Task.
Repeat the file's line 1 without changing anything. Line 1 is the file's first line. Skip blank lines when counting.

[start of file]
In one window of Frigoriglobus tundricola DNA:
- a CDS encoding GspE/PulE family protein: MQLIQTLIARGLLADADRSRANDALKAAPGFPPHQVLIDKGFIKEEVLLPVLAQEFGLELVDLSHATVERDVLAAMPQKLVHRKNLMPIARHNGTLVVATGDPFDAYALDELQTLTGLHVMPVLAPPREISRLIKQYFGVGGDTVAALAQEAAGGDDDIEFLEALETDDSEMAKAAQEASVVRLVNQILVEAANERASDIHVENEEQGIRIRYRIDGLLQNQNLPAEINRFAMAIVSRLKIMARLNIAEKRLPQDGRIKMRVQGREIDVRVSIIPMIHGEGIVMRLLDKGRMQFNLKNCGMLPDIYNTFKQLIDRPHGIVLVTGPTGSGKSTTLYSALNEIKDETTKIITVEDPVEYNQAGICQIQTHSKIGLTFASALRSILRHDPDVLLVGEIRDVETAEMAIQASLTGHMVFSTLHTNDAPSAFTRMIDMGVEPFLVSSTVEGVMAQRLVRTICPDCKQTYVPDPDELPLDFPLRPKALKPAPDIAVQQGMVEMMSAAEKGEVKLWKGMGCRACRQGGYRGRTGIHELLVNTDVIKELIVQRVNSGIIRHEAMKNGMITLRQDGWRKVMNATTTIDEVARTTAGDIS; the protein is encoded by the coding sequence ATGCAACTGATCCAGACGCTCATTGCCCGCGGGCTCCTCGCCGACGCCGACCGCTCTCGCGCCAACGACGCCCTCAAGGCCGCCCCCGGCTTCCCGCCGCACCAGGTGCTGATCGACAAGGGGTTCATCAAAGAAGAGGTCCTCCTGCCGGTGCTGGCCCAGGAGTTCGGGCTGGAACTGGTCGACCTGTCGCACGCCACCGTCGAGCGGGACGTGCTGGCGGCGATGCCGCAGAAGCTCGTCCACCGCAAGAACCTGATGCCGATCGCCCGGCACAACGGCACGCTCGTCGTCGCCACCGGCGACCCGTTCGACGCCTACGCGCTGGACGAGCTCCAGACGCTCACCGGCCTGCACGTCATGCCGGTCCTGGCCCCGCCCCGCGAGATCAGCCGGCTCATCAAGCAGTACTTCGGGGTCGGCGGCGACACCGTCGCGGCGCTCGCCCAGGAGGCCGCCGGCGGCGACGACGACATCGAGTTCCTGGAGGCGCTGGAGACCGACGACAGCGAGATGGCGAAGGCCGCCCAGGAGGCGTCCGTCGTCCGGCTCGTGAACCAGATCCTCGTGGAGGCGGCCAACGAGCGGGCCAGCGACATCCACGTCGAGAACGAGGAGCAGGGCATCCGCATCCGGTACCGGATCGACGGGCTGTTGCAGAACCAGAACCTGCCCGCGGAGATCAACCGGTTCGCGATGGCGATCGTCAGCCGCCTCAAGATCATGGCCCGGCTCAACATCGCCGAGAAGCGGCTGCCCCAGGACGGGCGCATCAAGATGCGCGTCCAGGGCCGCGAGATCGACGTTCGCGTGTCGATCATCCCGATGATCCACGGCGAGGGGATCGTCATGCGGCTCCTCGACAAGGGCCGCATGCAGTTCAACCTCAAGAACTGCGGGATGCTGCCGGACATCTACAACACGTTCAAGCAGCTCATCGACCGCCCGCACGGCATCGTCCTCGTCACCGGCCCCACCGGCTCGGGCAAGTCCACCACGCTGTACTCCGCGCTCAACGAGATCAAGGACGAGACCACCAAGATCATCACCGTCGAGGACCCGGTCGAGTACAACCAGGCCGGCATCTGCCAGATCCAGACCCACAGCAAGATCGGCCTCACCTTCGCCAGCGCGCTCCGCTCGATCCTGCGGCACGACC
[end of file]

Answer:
In one window of Frigoriglobus tundricola DNA: